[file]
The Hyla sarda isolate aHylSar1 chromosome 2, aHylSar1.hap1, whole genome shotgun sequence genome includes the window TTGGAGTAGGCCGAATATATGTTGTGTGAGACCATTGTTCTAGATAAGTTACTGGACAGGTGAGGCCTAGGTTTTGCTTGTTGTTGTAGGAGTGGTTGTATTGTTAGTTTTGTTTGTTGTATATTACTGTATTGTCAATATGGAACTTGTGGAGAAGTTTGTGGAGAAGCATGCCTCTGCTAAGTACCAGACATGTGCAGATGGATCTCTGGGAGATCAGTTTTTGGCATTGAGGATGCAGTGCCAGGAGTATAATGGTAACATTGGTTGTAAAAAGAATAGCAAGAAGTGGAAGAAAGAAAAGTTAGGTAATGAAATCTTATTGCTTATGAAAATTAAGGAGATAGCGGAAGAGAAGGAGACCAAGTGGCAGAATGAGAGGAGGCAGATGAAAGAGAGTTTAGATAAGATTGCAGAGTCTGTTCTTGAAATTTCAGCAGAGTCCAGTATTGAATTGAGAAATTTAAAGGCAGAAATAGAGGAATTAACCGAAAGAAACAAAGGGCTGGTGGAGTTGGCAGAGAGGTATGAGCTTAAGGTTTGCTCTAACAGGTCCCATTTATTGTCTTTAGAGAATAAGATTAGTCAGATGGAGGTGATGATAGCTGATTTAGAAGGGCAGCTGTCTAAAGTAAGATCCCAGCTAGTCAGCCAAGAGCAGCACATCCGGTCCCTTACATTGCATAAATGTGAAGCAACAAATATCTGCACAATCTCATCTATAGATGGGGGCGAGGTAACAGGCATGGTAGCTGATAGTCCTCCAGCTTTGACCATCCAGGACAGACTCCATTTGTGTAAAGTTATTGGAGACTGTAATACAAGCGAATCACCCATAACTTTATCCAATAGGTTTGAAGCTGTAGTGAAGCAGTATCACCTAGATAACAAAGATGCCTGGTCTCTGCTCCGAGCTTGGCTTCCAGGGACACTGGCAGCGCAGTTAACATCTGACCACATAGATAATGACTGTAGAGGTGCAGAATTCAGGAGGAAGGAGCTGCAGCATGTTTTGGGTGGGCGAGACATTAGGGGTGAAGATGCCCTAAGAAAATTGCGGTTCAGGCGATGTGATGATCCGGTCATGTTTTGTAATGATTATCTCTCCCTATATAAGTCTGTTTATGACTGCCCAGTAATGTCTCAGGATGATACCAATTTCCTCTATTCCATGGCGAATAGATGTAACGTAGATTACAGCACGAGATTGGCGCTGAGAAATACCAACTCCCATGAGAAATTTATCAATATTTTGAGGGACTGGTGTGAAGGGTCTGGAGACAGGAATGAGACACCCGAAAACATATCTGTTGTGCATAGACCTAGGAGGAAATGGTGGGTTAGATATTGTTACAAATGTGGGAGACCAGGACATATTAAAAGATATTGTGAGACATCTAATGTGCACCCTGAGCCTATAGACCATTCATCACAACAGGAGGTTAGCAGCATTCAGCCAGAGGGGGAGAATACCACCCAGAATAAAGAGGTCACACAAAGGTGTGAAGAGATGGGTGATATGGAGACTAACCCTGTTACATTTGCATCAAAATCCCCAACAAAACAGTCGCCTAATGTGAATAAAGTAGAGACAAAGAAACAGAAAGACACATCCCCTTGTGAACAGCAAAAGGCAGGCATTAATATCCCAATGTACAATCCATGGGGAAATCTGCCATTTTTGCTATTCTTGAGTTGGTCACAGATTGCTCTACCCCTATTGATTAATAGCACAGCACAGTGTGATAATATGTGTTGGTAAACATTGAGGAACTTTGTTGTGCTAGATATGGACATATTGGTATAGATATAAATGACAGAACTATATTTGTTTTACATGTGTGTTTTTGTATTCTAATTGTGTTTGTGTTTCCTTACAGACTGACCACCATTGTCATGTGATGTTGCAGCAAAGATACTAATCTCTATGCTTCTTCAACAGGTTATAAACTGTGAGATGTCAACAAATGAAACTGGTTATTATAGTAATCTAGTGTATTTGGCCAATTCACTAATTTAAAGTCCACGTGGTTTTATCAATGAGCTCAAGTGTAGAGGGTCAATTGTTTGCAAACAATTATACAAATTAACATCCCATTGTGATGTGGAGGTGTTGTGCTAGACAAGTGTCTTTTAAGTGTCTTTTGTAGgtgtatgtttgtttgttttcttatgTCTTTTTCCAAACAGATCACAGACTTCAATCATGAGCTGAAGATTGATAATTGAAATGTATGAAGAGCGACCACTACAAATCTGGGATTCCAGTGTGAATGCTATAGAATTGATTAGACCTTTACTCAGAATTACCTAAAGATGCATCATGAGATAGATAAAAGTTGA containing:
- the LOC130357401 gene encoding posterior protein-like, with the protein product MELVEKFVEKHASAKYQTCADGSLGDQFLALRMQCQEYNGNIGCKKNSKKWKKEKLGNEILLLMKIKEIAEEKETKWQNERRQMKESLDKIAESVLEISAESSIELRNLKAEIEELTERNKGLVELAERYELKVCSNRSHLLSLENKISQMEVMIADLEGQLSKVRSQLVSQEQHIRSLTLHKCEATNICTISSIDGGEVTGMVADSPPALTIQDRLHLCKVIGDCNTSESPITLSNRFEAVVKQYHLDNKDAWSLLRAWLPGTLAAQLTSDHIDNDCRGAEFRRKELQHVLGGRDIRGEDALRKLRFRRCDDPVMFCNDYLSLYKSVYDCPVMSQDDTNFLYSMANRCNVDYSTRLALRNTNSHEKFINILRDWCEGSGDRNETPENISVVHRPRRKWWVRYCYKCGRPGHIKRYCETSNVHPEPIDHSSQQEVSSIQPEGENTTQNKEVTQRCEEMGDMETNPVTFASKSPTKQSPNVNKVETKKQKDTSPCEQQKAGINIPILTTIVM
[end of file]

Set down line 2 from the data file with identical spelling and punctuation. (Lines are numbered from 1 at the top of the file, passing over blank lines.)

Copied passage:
- the LOC130357401 gene encoding posterior protein-like, with the protein product MELVEKFVEKHASAKYQTCADGSLGDQFLALRMQCQEYNGNIGCKKNSKKWKKEKLGNEILLLMKIKEIAEEKETKWQNERRQMKESLDKIAESVLEISAESSIELRNLKAEIEELTERNKGLVELAERYELKVCSNRSHLLSLENKISQMEVMIADLEGQLSKVRSQLVSQEQHIRSLTLHKCEATNICTISSIDGGEVTGMVADSPPALTIQDRLHLCKVIGDCNTSESPITLSNRFEAVVKQYHLDNKDAWSLLRAWLPGTLAAQLTSDHIDNDCRGAEFRRKELQHVLGGRDIRGEDALRKLRFRRCDDPVMFCNDYLSLYKSVYDCPVMSQDDTNFLYSMANRCNVDYSTRLALRNTNSHEKFINILRDWCEGSGDRNETPENISVVHRPRRKWWVRYCYKCGRPGHIKRYCETSNVHPEPIDHSSQQEVSSIQPEGENTTQNKEVTQRCEEMGDMETNPVTFASKSPTKQSPNVNKVETKKQKDTSPCEQQKAGINIPILTTIVM